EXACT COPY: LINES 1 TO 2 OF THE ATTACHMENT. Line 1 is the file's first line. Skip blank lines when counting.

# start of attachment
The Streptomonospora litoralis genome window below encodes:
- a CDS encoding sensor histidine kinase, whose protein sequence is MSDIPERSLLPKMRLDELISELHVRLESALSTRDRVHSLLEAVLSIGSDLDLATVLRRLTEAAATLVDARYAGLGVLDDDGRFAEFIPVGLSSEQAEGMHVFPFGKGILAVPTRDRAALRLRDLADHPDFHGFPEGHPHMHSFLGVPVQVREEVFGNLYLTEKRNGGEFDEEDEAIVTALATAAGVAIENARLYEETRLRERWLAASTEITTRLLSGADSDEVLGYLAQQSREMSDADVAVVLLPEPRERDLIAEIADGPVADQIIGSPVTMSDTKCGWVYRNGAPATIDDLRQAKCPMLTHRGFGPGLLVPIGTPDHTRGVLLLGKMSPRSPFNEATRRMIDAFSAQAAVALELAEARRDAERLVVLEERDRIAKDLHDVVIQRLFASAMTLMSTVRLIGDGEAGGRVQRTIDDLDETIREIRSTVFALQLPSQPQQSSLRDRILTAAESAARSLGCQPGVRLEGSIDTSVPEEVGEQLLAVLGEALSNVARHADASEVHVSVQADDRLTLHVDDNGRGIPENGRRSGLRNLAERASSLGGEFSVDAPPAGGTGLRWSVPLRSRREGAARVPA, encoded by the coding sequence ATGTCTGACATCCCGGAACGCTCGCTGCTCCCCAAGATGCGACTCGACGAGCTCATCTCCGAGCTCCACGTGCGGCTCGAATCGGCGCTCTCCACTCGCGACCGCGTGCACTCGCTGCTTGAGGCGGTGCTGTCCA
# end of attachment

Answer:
The Streptomonospora litoralis genome window below encodes:
- a CDS encoding sensor histidine kinase, whose protein sequence is MSDIPERSLLPKMRLDELISELHVRLESALSTRDRVHSLLEAVLSIGSDLDLATVLRRLTEAAATLVDARYAGLGVLDDDGRFAEFIPVGLSSEQAEGMHVFPFGKGILAVPTRDRAALRLRDLADHPDFHGFPEGHPHMHSFLGVPVQVREEVFGNLYLTEKRNGGEFDEEDEAIVTALATAAGVAIENARLYEETRLRERWLAASTEITTRLLSGADSDEVLGYLAQQSREMSDADVAVVLLPEPRERDLIAEIADGPVADQIIGSPVTMSDTKCGWVYRNGAPATIDDLRQAKCPMLTHRGFGPGLLVPIGTPDHTRGVLLLGKMSPRSPFNEATRRMIDAFSAQAAVALELAEARRDAERLVVLEERDRIAKDLHDVVIQRLFASAMTLMSTVRLIGDGEAGGRVQRTIDDLDETIREIRSTVFALQLPSQPQQSSLRDRILTAAESAARSLGCQPGVRLEGSIDTSVPEEVGEQLLAVLGEALSNVARHADASEVHVSVQADDRLTLHVDDNGRGIPENGRRSGLRNLAERASSLGGEFSVDAPPAGGTGLRWSVPLRSRREGAARVPA, encoded by the coding sequence ATGTCTGACATCCCGGAACGCTCGCTGCTCCCCAAGATGCGACTCGACGAGCTCATCTCCGAGCTCCACGTGCGGCTCGAATCGGCGCTCTCCACTCGCGACCGCGTGCACTCGCTGCTTGAGGCGGTGCTGTCCA